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Outlining the Allegory in Art

September 23, 2016
Alias of Ksenija Pantelić

Rooted deep within us, storytelling is one of the basics of human nature. Traditionally, first sketches or paintings were created as forms of a visual language, to help convey religious or political views and as such needed to be to the point and fairly easy to understand. On the other hand, it is often said, that a tale is more than just a tale when it is an allegory. For this reason, use of an allegory in art is quite possibly one of the most interesting topics for art historians and for the eager audience. It is the source of marvelous allegorical paintings which are full of elements that stand for something else and in the end create an extended metaphor. The need to view the world in a way that transcends logical, physical or material prompted various authors to arrange the elements of their productions, forming works with hidden messages. Allegorical paintings veil the message only to make the point more powerful and this allowed artists to create an elaborate world of narratives and to play with the world of symbols.

allegories in arts display a variety of terms.The list of example is endless and the above image is one related to known woman
Sandro Botticelli – Primavera. Image via wikipedia.org

The History of Allegory Art

Allegory derives from the Latin word allegoria that is taken from the Greek word which means veiled language. Could there be a more illustrative way than the idea of a masked language to help us better understand what is allegorical art? Employed across an array of creative spheres, in literature where it takes form in a shape of fable, parables, poetry, or short stories with a specific narrative in mind, allegory differs from the world of symbols and symbolism. Unlike the symbol, where one object, figure, or design stand for something else, allegories in paintings employ different elements to tell another tale then the one presented by the artists. What do we mean? Take for example the famous painting by the Italian master Sandro Botticelli Primavera. Described through history as one of the most talked about examples of tempera panel painting, it is one of the most celebrated illustrations of an allegorical and mythological image. Referencing various classical and contemporary texts, it is open to endless interpretations by scholars and art historians. One of the most frequent readings explains the group of mythological figures in the nature setting to represent the idea of the birth of spring, while some suggest that the work stands as a metaphor for the idea of a Neoplatonic love.[2] Many of you may wonder how is this possible, and would feel satisfied that they witnessed a skillful approach to figure painting, while some of you may wonder what else hides in the central Venus figure standing underneath her arch? It is about this urge to explore all the elements, which build the composition; it is in the search for a new meaning that the beauty of allegory is unveiled.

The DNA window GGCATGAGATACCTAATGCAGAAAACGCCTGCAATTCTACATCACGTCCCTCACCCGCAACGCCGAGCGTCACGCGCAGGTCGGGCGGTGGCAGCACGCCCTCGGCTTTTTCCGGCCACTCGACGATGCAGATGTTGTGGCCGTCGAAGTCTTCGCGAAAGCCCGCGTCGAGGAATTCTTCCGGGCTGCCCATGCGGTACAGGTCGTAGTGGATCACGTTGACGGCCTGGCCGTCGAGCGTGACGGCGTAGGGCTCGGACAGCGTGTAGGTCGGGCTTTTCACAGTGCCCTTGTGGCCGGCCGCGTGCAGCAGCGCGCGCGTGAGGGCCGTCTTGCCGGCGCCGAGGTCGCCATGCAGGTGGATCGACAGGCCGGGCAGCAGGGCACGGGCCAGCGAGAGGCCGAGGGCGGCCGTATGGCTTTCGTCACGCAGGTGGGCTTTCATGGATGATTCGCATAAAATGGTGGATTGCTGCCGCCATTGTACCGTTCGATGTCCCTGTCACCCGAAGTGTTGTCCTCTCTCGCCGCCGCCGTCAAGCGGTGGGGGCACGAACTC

century old allegories still fill the gallery and engage the public
Jan Vermeer – The Art of Painting. Image via wikipedia.org

The Allegorical Painting – What Does it Hide?

A truly fascinating fact about allegory is this – it has the ability to freeze the temporality of a message. For those who love a good tale and are always in search of a message, this might sound like a challenge. Sometimes, the rich symbolism of a certain figure, flower, or another element that builds the composition, escapes us due to the concept of the passing of time. In such instances, without a help from a scholar, deeper moral and spiritual meanings are left out of reach.